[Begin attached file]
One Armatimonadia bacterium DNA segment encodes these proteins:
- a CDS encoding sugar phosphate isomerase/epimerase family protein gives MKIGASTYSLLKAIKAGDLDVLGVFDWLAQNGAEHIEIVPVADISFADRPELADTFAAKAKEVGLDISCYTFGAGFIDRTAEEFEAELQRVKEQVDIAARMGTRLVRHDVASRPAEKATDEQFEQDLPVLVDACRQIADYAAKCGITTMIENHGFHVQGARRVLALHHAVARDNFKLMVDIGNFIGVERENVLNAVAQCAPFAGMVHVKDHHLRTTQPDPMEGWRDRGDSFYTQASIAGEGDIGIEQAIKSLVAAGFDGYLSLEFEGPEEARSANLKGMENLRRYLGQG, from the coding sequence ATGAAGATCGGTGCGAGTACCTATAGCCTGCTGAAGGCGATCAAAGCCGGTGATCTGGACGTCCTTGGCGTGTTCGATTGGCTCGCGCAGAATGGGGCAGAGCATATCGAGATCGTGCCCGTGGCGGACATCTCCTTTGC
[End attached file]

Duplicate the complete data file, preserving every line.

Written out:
One Armatimonadia bacterium DNA segment encodes these proteins:
- a CDS encoding sugar phosphate isomerase/epimerase family protein gives MKIGASTYSLLKAIKAGDLDVLGVFDWLAQNGAEHIEIVPVADISFADRPELADTFAAKAKEVGLDISCYTFGAGFIDRTAEEFEAELQRVKEQVDIAARMGTRLVRHDVASRPAEKATDEQFEQDLPVLVDACRQIADYAAKCGITTMIENHGFHVQGARRVLALHHAVARDNFKLMVDIGNFIGVERENVLNAVAQCAPFAGMVHVKDHHLRTTQPDPMEGWRDRGDSFYTQASIAGEGDIGIEQAIKSLVAAGFDGYLSLEFEGPEEARSANLKGMENLRRYLGQG, from the coding sequence ATGAAGATCGGTGCGAGTACCTATAGCCTGCTGAAGGCGATCAAAGCCGGTGATCTGGACGTCCTTGGCGTGTTCGATTGGCTCGCGCAGAATGGGGCAGAGCATATCGAGATCGTGCCCGTGGCGGACATCTCCTTTGC